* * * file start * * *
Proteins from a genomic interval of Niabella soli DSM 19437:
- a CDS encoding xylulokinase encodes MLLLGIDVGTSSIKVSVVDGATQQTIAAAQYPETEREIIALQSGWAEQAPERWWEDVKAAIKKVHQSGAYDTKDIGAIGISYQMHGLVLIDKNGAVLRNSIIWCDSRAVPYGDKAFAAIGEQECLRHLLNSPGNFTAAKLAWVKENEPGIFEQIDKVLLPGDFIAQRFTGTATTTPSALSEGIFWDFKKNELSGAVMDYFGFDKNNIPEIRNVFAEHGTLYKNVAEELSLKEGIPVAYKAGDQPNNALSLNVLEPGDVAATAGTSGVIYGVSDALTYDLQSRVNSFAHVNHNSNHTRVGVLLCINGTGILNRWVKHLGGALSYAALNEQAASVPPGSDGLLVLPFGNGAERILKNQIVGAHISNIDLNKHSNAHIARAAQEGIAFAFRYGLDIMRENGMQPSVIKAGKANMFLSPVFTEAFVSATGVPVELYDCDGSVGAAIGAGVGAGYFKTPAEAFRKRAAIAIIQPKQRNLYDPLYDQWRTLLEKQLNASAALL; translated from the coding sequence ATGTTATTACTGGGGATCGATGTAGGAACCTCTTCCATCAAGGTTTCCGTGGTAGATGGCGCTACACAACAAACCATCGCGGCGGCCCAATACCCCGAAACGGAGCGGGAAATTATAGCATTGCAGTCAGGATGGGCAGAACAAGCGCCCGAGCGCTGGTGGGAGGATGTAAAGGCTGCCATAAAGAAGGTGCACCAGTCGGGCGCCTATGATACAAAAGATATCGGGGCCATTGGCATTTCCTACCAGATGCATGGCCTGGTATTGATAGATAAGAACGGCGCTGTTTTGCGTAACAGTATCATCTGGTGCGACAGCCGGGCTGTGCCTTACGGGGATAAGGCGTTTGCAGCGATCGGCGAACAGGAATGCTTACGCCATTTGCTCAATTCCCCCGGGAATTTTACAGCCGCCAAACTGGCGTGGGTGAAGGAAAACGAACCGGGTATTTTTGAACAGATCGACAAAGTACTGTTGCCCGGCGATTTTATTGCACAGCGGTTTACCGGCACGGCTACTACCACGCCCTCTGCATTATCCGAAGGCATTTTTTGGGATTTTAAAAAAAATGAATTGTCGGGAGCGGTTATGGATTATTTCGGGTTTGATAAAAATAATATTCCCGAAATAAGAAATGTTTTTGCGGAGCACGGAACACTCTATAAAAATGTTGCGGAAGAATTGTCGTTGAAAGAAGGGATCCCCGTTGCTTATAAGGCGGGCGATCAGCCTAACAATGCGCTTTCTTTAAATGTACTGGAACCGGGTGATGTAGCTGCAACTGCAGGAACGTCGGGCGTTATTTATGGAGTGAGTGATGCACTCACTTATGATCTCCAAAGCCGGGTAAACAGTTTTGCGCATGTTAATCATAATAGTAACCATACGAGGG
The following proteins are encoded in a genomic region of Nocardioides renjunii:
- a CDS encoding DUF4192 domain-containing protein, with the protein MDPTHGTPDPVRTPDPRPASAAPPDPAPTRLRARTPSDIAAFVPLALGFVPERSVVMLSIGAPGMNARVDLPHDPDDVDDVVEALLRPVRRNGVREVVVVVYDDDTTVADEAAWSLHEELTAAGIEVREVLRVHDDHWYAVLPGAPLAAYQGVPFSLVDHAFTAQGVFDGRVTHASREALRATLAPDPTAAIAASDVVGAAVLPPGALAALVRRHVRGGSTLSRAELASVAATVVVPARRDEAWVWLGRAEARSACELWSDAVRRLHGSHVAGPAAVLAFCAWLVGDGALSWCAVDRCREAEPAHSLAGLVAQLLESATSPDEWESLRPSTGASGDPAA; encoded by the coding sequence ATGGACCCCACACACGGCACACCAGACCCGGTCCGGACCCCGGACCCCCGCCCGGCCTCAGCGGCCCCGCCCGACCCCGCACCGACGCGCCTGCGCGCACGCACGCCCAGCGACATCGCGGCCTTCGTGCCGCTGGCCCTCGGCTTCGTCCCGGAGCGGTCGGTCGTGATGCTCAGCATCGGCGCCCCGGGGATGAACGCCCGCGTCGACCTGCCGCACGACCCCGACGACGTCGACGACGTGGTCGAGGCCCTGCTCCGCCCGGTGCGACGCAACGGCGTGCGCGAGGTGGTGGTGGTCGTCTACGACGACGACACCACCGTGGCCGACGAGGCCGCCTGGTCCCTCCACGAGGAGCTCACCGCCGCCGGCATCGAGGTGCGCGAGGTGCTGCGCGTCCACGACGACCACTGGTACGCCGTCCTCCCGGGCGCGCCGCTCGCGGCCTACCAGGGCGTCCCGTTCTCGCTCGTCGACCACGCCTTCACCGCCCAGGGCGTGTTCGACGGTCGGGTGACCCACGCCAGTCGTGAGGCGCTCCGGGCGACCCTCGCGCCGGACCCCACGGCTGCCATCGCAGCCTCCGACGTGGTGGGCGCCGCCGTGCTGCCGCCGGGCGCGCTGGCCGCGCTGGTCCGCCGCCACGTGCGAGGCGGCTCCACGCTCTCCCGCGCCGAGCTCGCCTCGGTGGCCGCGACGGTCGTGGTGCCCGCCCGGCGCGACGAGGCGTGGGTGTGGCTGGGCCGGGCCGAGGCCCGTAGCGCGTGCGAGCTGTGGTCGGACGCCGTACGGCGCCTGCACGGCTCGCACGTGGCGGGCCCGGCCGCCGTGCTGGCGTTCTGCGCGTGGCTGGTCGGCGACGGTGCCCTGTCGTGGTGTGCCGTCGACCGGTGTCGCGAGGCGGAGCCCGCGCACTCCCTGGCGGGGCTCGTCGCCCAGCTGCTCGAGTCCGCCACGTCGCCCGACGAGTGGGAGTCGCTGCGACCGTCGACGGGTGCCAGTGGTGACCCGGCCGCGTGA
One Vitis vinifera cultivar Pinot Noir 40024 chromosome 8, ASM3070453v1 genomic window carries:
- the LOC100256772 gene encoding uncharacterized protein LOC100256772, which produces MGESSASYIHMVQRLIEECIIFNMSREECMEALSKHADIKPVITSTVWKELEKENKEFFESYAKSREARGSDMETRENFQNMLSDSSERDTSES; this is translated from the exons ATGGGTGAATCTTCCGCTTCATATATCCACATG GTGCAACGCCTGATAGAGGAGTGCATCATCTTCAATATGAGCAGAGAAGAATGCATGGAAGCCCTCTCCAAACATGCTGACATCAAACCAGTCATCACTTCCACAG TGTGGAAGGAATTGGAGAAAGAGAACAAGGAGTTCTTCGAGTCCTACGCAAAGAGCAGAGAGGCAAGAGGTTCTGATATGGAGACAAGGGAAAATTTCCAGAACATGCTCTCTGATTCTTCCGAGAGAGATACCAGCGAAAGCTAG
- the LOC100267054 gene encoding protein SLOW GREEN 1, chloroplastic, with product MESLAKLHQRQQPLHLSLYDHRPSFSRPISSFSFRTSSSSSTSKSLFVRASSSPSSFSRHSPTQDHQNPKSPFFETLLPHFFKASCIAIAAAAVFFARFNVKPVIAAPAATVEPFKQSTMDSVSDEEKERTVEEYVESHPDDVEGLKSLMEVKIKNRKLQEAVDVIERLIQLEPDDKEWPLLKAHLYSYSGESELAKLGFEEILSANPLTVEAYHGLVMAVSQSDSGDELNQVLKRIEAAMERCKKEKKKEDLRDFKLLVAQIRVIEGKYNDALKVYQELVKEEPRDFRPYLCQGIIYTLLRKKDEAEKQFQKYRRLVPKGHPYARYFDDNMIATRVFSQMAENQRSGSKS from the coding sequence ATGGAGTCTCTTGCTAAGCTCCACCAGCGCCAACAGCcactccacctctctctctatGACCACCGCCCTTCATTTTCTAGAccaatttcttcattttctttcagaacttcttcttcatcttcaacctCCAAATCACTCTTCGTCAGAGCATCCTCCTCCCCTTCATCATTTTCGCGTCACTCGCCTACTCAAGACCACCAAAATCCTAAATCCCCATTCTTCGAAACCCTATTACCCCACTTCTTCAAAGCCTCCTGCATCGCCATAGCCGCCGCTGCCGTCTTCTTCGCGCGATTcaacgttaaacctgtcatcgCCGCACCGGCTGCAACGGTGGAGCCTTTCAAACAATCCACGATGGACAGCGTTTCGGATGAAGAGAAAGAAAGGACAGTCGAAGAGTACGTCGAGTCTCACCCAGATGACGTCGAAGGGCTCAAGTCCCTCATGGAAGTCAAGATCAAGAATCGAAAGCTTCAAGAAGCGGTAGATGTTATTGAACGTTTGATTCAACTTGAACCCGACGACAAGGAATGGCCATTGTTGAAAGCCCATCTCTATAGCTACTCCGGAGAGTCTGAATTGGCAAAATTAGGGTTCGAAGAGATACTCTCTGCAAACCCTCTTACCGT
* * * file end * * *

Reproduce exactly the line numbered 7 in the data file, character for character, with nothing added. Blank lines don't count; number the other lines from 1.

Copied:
- the LOC100267054 gene encoding protein SLOW GREEN 1, chloroplastic, with product MESLAKLHQRQQPLHLSLYDHRPSFSRPISSFSFRTSSSSSTSKSLFVRASSSPSSFSRHSPTQDHQNPKSPFFETLLPHFFKASCIAIAAAAVFFARFNVKPVIAAPAATVEPFKQSTMDSVSDEEKERTVEEYVESHPDDVEGLKSLMEVKIKNRKLQEAVDVIERLIQLEPDDKEWPLLKAHLYSYSGESELAKLGFEEILSANPLTVEAYHGLVMAVSQSDSGDELNQVLKRIEAAMERCKKEKKKEDLRDFKLLVAQIRVIEGKYNDALKVYQELVKEEPRDFRPYLCQGIIYTLLRKKDEAEKQFQKYRRLVPKGHPYARYFDDNMIATRVFSQMAENQRSGSKS from the coding sequence ATGGAGTCTCTTGCTAAGCTCCACCAGCGCCAACAGCcactccacctctctctctatGACCACCGCCCTTCATTTTCTAGAccaatttcttcattttctttcagaacttcttcttcatcttcaacctCCAAATCACTCTTCGTCAGAGCATCCTCCTCCCCTTCATCATTTTCGCGTCACTCGCCTACTCAAGACCACCAAAATCCTAAATCCCCATTCTTCGAAACCCTATTACCCCACTTCTTCAAAGCCTCCTGCATCGCCATAGCCGCCGCTGCCGTCTTCTTCGCGCGATTcaacgttaaacctgtcatcgCCGCACCGGCTGCAACGGTGGAGCCTTTCAAACAATCCACGATGGACAGCGTTTCGGATGAAGAGAAAGAAAGGACAGTCGAAGAGTACGTCGAGTCTCACCCAGATGACGTCGAAGGGCTCAAGTCCCTCATGGAAGTCAAGATCAAGAATCGAAAGCTTCAAGAAGCGGTAGATGTTATTGAACGTTTGATTCAACTTGAACCCGACGACAAGGAATGGCCATTGTTGAAAGCCCATCTCTATAGCTACTCCGGAGAGTCTGAATTGGCAAAATTAGGGTTCGAAGAGATACTCTCTGCAAACCCTCTTACCGT